The way in which the relations among philosophy, religion and politics have been built and evolved in post-1989-Romania brought about the development of several stereotypes connected to the social inutility of philosophy, to the graduates’ difficulty in adapting to the requirements of the labor market, to the lack of importance of philosophy and of philosophical education. The present text signals the crisis of philosophy due to a series of factors such as: the difficulties that the philosophical (...)
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  41. Sandu Frunza (2010). Inexprimabilul: cu Elie Wiesel despre filosofie si teologie/ The Unspeakable: With Elie Wiesel on Philosophy and Theology. Journal for the Study of Religions and Ideologies 7 (19):3-29.score: 75.0
    Of the representatives of the Romanian Diaspora, Elie Wiesel is the figure that has the widest public recognition, as a human rights activist and also as a writer. Due to the fundamental themes that he develops, his thinking is claimed both by philosophers and theologians. Wiesel says that with the experience of the Holocaust, all the categories that mold human creation must be rethought from the perspective of the Unspeakable of this extreme experience. Starting with this experience, the post-Holocaust (...) must help us ask questions and find answers regarding human reason in extreme conditions, to mold the plan of action and human responsibility, to speak of the human condition in a world where God is absent. For Wiesel, theology must be oriented towards community and the needs of individuals. It has to be a theology of otherness, in the sense that it must sustain the idea of the fulfillment of the individual in his relation to the other. Wiesel chooses literary discourse to express philosophical and theological ideas. It seems to him that this type of discourse can express the magnitude of the genocide perpetrated against the European Jews more adequately than other disciplines. (shrink)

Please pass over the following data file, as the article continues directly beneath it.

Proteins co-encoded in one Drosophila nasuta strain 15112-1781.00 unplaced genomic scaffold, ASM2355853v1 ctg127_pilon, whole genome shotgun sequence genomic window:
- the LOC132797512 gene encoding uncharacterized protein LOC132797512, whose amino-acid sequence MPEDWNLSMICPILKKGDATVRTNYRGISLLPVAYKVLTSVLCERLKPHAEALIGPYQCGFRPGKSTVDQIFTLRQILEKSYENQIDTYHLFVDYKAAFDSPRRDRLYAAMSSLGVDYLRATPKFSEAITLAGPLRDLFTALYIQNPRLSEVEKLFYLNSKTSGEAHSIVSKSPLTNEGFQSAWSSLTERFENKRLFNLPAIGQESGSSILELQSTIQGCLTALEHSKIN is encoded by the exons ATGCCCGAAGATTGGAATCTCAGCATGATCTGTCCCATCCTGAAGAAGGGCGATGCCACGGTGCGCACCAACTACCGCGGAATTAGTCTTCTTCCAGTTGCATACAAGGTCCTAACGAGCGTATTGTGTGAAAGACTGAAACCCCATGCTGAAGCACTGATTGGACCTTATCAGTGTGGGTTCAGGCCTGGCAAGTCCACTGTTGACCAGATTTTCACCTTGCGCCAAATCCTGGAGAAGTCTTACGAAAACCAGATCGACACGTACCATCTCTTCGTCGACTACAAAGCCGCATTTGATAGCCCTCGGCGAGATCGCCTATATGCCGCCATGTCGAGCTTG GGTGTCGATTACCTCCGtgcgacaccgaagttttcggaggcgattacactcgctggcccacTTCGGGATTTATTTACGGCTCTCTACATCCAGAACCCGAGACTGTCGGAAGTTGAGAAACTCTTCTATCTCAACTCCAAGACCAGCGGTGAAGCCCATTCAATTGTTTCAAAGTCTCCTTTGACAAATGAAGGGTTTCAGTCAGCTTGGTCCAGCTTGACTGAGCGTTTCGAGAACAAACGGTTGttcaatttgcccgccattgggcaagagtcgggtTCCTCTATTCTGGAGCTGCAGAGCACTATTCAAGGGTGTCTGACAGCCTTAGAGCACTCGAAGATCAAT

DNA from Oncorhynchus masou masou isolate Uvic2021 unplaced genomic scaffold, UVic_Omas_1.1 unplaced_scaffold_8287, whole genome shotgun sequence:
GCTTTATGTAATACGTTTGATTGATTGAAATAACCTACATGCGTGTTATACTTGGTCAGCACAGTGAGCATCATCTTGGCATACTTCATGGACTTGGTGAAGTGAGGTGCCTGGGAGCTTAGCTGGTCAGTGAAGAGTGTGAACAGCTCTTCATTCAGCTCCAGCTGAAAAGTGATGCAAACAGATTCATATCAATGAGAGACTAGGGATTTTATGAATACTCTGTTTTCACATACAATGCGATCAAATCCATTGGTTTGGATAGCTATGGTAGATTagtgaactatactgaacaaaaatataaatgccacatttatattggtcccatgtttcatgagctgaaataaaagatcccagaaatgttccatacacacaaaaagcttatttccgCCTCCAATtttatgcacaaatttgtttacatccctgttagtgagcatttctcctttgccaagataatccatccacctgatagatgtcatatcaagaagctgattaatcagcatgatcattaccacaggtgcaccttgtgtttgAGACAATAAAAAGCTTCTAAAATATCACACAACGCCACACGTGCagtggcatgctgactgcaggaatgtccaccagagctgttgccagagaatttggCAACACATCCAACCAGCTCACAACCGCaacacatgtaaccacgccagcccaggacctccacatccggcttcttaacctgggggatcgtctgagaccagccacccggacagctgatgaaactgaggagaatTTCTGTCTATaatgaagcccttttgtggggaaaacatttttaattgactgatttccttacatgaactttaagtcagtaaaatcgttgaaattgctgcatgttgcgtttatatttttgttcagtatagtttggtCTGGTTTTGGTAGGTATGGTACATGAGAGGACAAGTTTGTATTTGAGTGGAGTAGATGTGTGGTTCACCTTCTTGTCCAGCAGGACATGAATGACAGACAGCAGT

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  42. Sandu Frunza & Mihaela Frunza (2010). Philosophy and the Labor Market in Romania. Journal for the Study of Religions and Ideologies 9 (25):28-58.score: 75.0